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ISSN: 2161-0533
Orthopedic & Muscular System: Current Research

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Plantar Fasciitis: What Does the Evidence Show?

Leonardo Roever*

Department of Clinical Research, Federal University of Uberlândia, Brazil

*Corresponding Author:
Leonardo Roever
Department of Clinical Research
Federal University of Uberlândia
Av. Pará, 1720 - Bairro Umuarama
Uberlândia - MG - CEP 38400-902, Brazil
Tel: +553488039878
E-mail: [email protected]

Received Date: January 5, 2016 Accepted Date: January 19, 2016 Published Date: January 26, 2016

Citation: Roever L (2016) Plantar Fasciitis: What Does the Evidence Show?. Orthop Muscular Syst 5:e119. doi: 10.4172/2161-0533.1000e119

Copyright: © 2016 Roever L. This is an open-access article distributed under the terms of the Creative Commons Attribution License, which permits unrestricted use, distribution and reproduction in any medium, provided the original author and source are credited.

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Plantar Fasciitis (PF) is caused by repetitive and excessive tensile stress applied to the PF, which leads to fibrosis and inflammatory and degenerative changes. The PF is a membrane that connects the heel bone and the toes, and has a thick structure with bonding strength. PF plays a complex role in the protection and support of the foot itself, and is also important for support of body weight [1-5].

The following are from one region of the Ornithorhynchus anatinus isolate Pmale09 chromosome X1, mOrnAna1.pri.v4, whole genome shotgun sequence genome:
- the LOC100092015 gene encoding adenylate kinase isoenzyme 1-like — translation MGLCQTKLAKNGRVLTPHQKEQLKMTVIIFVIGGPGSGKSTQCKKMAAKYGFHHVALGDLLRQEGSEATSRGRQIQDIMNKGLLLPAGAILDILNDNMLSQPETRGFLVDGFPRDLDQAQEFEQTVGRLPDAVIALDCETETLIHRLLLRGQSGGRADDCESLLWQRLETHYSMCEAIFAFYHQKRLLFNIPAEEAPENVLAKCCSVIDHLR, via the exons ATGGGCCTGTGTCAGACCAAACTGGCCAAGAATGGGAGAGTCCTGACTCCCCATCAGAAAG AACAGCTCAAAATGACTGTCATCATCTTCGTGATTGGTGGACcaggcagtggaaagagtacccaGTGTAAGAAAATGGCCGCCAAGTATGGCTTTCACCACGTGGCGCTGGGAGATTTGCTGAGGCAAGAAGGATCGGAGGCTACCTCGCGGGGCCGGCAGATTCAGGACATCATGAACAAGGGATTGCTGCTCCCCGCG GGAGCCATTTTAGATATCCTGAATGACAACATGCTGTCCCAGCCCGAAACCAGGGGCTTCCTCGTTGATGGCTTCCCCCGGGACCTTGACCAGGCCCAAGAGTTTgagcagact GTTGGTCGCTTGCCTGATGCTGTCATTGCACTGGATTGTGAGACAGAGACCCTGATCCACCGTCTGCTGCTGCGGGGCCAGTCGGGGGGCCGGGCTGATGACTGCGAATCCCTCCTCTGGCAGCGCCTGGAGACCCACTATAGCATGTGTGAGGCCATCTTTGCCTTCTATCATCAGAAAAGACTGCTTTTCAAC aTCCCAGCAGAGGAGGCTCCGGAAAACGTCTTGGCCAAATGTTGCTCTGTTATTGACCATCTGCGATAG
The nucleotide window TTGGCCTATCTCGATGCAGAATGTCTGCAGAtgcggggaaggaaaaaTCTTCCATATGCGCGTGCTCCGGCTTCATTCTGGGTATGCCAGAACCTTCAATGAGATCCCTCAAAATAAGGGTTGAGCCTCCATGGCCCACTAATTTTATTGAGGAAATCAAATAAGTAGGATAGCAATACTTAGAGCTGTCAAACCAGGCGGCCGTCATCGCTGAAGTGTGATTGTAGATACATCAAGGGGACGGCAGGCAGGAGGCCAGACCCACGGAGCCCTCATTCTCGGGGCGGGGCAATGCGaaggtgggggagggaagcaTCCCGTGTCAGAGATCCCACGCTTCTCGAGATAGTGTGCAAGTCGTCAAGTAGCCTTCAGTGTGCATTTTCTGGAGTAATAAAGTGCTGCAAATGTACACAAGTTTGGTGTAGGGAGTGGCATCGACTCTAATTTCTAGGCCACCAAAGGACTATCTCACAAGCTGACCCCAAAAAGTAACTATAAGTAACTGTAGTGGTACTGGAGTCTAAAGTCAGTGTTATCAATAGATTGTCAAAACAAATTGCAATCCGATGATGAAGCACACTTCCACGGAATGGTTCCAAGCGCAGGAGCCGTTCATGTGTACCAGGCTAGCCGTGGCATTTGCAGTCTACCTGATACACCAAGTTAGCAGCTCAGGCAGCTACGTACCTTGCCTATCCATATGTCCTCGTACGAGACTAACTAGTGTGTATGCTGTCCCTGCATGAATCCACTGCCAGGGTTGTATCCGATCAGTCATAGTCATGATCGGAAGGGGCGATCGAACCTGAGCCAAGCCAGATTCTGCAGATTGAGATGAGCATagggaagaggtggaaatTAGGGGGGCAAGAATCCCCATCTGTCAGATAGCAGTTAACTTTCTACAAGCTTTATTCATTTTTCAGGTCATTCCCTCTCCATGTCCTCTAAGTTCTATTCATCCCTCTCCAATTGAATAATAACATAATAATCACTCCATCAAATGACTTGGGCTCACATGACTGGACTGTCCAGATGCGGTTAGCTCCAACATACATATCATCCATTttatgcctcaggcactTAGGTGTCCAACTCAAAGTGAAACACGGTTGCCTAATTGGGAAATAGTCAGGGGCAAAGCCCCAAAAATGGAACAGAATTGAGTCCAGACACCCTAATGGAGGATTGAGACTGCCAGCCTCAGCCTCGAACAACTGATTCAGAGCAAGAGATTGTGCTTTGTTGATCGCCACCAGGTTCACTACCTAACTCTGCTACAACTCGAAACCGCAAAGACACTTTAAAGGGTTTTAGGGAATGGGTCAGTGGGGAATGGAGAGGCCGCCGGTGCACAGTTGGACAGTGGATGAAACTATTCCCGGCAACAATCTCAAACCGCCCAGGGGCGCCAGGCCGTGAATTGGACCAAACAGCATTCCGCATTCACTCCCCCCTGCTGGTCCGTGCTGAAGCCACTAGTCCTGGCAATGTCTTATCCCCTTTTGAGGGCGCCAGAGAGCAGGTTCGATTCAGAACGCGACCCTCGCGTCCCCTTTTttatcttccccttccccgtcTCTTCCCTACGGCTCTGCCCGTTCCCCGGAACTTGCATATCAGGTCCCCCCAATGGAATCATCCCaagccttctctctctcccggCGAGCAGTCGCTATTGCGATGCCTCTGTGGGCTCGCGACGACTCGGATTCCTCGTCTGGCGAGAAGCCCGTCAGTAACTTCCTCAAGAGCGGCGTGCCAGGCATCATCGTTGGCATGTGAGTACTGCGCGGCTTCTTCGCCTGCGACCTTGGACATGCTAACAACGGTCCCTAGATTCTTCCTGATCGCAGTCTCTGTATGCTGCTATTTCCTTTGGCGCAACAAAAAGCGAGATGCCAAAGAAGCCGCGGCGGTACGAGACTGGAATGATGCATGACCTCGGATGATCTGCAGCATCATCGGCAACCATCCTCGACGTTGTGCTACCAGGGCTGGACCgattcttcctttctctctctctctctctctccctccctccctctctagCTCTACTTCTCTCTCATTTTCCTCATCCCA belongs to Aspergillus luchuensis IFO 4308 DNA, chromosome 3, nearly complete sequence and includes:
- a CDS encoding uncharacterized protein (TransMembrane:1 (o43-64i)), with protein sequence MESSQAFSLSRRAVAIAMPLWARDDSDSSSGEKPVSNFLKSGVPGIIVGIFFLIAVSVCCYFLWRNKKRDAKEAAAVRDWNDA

There are several well-characterized causes of plantar fasciitis: A flat foot, a supinated foot, a tight Achilles tendon, age, excessive walking or standing, poorly cushioned footwear, obesity, occupations with prolonged standing, pes planus (flat feet), pes cavus (high-arched feet), overpronation (inward roll), weak plantar flexor and intrinsic muscles of the foot, running for exercise or competition and other conditions that reduce the shock-absorbing power of the feet. PF is painful, can alter daily activities and presents as a sharp pain localized to the plantar foot and medial heel [6].

The aetiology involves microtrauma to the plantar fascia, specifically at its insertion point on the calcaneus, has been speculated to be associated with weakness of the intrinsic foot muscles might contribute to PF by destabilizing the medial longitudinal arch. Patients who are excessive pronators or have reduced ankle dorsiflexion is also at a higher risk of developing PF [7-14].

Leeuwen et al. [15] and colleagues reported 51 studies (1 prospective, 46 case-control and 4 cross-sectional studies) evaluated a total of 104 variables. Higher Body Mass Index (BMI) (BMI>27, OR 3.7 (95% CI 2.93 to 5.62)) in patients with PF was the only significant clinical association, and its effect was the strongest in the non-athletic subgroup. In patients with PF compared to controls, pooled imaging data demonstrated a significantly thicker, hypoechogenic plantar fascia with increased vascular signal and perifascial fluid collection. In patients with PF were more likely to have a thicker loaded and unloaded heel fat pat, and bone findings, including a subcalcaneal spur and increased Tc-99 uptake. The evidence supports a range of bone and soft tissue abnormalities.

The authors found a consistent clinical association between higher BMI and plantar fasciopathy, and this association may differ between athletic and non-athletic subgroups.


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